The Flexspace Observatory Bonus Track: Rates Popularity by Coworking Size

The Flexspace Observatory Bonus Track: Rates Popularity by Coworking Size

A few months ago we analysed flex workspace tenure from different perspectives. During the initial stages of our research, the Nexudus data team works with a large number of records trying to bring you those that are most relevant. Much of the information that is discarded is actually necessary in order to be able to look at an issue from different angles, to be able to confirm the information we send you.

However, in some cases, we find information that may not have the necessary length to create a complete report on that particular topic, but it is impossible for us not to share this with you!

One such insight is the popularity of each type of rate in the flexible workspace industry in general, and in the different types of space by size.

Contracts by rate

In the graph above we see the number of contracts in each type of rate in the sample. This data shows a reality that is hard to dispute: the flexible workspace industry has left behind the coworking industry that we saw evolve at the beginning of the last decade.

The industry has clearly moved from coworking, where the dedicated desk rate was the reigning rate, to an era where offices and Hot Desk dominate the industry landscape: the era of flexible workspaces.

When interpreting the data in the table above we must keep in mind that we are talking about contracts and, in the case of office rates, include, in most cases, more than one member. That is to say: an office for 10 people has only one contract, so the number of members, and square meters dedicated to this service, is much higher than the 33.4% of the contracts shown in the graph.

The percentage of Hot Desk member contracts is practically 50% higher than that of Dedicated Desk members. This figure is not subject to interpretation since each Hot Desk contract corresponds to one member at that rate.

The sector has therefore been dominated, until mid-2021, by spaces with a significant number of occupied offices and a large number of Hot Desk members.

Members on the latter tariff occupy spaces in common areas that are essential to provide good service to members on higher priced tariffs, such as office, or in areas that at different times of the day serve different functions (like events space) or both at the same time.

Flexible workspaces, therefore, opt, on average, for private office contracts that reduce management and for offering hot desks that allow them to monetise spaces such as the canteen or event areas at times when they have little to no use.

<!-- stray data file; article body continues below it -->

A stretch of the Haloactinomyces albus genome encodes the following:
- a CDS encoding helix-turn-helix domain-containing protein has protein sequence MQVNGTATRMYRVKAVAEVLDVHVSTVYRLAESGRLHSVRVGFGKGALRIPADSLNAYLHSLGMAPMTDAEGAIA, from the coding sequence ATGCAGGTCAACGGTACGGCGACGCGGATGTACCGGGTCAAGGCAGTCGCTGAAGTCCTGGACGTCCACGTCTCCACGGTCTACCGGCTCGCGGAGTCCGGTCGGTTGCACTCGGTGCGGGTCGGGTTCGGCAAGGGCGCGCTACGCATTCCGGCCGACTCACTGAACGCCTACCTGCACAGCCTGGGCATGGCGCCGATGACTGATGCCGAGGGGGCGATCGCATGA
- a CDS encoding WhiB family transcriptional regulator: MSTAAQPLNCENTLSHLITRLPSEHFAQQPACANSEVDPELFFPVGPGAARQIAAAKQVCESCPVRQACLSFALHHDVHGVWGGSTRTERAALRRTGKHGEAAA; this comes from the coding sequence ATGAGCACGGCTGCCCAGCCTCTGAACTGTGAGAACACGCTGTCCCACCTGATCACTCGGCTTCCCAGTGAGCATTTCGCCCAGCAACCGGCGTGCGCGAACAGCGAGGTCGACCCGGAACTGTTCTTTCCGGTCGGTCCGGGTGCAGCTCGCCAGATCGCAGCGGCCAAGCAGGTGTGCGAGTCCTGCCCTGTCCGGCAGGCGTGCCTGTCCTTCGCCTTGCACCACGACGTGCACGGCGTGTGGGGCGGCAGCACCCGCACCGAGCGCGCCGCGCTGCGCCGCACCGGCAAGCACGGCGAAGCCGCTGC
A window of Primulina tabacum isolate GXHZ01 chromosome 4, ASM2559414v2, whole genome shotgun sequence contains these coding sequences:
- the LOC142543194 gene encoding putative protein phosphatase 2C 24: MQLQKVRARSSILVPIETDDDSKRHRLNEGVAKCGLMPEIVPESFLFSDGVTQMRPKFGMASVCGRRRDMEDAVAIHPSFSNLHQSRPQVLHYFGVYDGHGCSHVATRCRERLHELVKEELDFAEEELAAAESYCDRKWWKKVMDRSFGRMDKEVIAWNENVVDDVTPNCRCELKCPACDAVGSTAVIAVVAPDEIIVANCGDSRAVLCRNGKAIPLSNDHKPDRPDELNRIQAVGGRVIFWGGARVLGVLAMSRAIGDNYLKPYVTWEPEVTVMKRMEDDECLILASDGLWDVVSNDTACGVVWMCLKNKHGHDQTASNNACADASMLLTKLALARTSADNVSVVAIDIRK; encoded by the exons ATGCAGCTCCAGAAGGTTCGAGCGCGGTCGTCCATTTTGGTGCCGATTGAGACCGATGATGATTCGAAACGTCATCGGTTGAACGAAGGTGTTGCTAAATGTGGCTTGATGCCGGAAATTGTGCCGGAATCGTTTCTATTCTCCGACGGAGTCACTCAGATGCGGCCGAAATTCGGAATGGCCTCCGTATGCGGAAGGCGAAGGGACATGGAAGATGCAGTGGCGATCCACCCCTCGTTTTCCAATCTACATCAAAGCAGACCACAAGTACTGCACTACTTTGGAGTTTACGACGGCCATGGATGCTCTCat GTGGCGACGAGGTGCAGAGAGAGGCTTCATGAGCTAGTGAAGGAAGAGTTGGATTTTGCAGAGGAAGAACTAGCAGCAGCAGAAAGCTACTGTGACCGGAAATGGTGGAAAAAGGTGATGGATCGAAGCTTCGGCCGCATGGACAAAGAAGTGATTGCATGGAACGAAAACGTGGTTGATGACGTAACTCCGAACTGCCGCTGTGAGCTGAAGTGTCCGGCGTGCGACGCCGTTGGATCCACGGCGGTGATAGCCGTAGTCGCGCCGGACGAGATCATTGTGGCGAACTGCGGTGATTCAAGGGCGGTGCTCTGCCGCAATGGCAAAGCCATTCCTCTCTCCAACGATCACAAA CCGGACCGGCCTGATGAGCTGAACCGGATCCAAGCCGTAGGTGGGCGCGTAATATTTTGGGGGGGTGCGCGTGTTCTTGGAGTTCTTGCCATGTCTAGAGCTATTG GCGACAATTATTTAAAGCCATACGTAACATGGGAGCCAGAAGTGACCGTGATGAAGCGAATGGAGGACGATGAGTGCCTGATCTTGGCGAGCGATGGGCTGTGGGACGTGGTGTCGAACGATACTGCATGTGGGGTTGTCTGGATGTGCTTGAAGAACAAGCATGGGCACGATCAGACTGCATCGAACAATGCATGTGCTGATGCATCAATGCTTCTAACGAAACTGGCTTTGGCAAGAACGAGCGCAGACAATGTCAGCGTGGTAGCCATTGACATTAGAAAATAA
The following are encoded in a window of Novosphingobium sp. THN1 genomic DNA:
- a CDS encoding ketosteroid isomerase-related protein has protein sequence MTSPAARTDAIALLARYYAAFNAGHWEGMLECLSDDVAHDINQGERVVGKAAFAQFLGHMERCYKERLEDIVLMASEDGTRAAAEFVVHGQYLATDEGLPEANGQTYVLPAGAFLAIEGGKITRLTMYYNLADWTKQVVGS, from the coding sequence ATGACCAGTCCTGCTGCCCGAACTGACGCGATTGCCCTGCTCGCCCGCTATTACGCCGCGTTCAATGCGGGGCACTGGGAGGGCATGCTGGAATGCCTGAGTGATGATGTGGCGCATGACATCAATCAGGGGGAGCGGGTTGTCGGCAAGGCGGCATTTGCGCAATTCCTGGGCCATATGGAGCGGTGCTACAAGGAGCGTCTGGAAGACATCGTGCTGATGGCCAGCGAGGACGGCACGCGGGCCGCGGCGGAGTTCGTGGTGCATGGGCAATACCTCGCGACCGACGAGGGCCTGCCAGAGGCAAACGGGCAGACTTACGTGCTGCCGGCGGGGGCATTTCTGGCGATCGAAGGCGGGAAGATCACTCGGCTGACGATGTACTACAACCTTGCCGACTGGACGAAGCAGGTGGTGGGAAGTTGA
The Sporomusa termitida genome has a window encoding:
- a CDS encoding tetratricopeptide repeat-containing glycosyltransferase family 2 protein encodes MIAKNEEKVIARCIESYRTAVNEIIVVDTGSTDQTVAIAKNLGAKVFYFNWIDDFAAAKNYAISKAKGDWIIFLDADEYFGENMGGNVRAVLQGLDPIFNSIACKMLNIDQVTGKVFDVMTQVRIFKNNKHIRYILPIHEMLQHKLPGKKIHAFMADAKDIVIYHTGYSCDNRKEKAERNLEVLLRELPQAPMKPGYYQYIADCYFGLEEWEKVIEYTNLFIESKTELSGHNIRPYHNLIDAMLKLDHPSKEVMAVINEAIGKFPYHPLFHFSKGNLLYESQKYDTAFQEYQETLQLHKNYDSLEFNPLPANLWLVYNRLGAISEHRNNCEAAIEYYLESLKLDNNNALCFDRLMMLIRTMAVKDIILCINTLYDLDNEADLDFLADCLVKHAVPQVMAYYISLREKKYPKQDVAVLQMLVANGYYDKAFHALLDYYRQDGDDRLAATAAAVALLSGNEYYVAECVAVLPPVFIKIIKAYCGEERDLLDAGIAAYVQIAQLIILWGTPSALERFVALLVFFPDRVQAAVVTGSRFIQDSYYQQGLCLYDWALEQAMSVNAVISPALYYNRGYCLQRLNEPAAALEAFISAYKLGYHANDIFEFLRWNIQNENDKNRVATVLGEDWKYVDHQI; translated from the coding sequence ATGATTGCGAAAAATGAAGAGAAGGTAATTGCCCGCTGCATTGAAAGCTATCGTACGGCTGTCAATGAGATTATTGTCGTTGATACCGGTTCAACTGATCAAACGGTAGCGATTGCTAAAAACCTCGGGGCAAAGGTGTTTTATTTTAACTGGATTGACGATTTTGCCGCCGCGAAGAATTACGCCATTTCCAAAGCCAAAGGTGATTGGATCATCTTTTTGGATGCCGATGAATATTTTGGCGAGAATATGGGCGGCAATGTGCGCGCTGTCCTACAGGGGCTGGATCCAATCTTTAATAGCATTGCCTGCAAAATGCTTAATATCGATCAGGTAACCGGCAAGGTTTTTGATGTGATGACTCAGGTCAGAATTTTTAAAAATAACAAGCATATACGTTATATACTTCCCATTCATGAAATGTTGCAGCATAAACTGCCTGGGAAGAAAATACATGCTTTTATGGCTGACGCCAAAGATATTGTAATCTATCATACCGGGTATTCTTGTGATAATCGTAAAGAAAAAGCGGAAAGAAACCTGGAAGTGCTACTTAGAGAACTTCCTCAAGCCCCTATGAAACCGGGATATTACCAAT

Contracts for each rate by coworking size

When talking about the flexible workspace industry we tend to think of smaller spaces as having more dedicated desk rate members: is that really what’s actually happening? Let's take a look at the chart below.

We can see that spaces with 40 or fewer members have 24.5% of the contracts on dedicated table rates, and, as the size of the space increases, we see how this percentage decreases to 21.1%. In other words, smaller venues have only 16% more dedicated table contracts than larger venues, a figure that, while not negligible, is much lower than one would expect at the outset.

We might have anticipated that the spaces with more than 100 members are the ones that have more members at hot desk rates, but we have found that on average it is 10%. We are not surprised since they have large common areas that they can monetise with members at these rates.

Other insights from the graph that have caught our attention are, for example:

For spaces between 101 and 250 members the percentage of office contracts is about 7% lower than for spaces between 41 and 100 members. The reason for this decrease is probably due to the fact that the office sizes increase and therefore the number of contracts decreases at a percentage level.

In spaces between 41 and 100 members virtual rates represent 7.2% of the contracts and for those of 40 or less members - 6%. This represents an increase of 213% when compared to spaces with more than 250 members, which have a lower value for this fee at only 2.3%. It is clear that smaller spaces sharpen the ingenuity to monetise this fee that can grow practically unlimitedly.

These are some of the insights that have caught the team's attention and we wanted to share them with you, but is there any data that has particularly caught your attention?

On future occasions, we will be able to evaluate how the extreme flexibility of recent years continues to evolve, and how spaces are solving the needs that the market poses to them every few months.

If you found this article interesting, head to the Flexspace Observatory where the Nexudus team analyses real workspace data to bring you reports that can help you further optimise the management of your space!

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